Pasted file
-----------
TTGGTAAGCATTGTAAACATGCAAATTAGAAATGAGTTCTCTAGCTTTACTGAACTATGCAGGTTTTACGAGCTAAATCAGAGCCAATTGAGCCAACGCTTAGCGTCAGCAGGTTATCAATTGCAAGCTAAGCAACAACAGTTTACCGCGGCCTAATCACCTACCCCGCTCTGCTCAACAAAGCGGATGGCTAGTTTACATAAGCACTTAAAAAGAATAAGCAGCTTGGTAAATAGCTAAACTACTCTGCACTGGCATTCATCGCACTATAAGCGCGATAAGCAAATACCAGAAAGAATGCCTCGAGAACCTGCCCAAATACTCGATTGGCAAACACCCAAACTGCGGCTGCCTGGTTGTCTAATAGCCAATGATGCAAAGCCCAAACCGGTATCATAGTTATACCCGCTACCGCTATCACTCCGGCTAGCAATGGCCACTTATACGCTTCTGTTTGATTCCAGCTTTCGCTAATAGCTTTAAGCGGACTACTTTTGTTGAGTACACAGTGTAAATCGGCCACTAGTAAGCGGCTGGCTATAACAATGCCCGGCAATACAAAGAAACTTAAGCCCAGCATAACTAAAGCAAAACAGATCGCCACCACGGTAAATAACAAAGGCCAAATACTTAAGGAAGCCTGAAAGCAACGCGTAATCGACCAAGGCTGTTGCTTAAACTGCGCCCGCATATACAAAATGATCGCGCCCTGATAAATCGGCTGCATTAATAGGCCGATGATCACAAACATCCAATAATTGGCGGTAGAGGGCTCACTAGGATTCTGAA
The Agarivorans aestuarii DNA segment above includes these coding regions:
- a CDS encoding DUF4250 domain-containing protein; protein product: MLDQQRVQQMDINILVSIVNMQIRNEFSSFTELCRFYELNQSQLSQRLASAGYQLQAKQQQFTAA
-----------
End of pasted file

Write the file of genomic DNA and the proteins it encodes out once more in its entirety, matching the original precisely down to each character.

TTGGTAAGCATTGTAAACATGCAAATTAGAAATGAGTTCTCTAGCTTTACTGAACTATGCAGGTTTTACGAGCTAAATCAGAGCCAATTGAGCCAACGCTTAGCGTCAGCAGGTTATCAATTGCAAGCTAAGCAACAACAGTTTACCGCGGCCTAATCACCTACCCCGCTCTGCTCAACAAAGCGGATGGCTAGTTTACATAAGCACTTAAAAAGAATAAGCAGCTTGGTAAATAGCTAAACTACTCTGCACTGGCATTCATCGCACTATAAGCGCGATAAGCAAATACCAGAAAGAATGCCTCGAGAACCTGCCCAAATACTCGATTGGCAAACACCCAAACTGCGGCTGCCTGGTTGTCTAATAGCCAATGATGCAAAGCCCAAACCGGTATCATAGTTATACCCGCTACCGCTATCACTCCGGCTAGCAATGGCCACTTATACGCTTCTGTTTGATTCCAGCTTTCGCTAATAGCTTTAAGCGGACTACTTTTGTTGAGTACACAGTGTAAATCGGCCACTAGTAAGCGGCTGGCTATAACAATGCCCGGCAATACAAAGAAACTTAAGCCCAGCATAACTAAAGCAAAACAGATCGCCACCACGGTAAATAACAAAGGCCAAATACTTAAGGAAGCCTGAAAGCAACGCGTAATCGACCAAGGCTGTTGCTTAAACTGCGCCCGCATATACAAAATGATCGCGCCCTGATAAATCGGCTGCATTAATAGGCCGATGATCACAAACATCCAATAATTGGCGGTAGAGGGCTCACTAGGATTCTGAA
The Agarivorans aestuarii DNA segment above includes these coding regions:
- a CDS encoding DUF4250 domain-containing protein; protein product: MLDQQRVQQMDINILVSIVNMQIRNEFSSFTELCRFYELNQSQLSQRLASAGYQLQAKQQQFTAA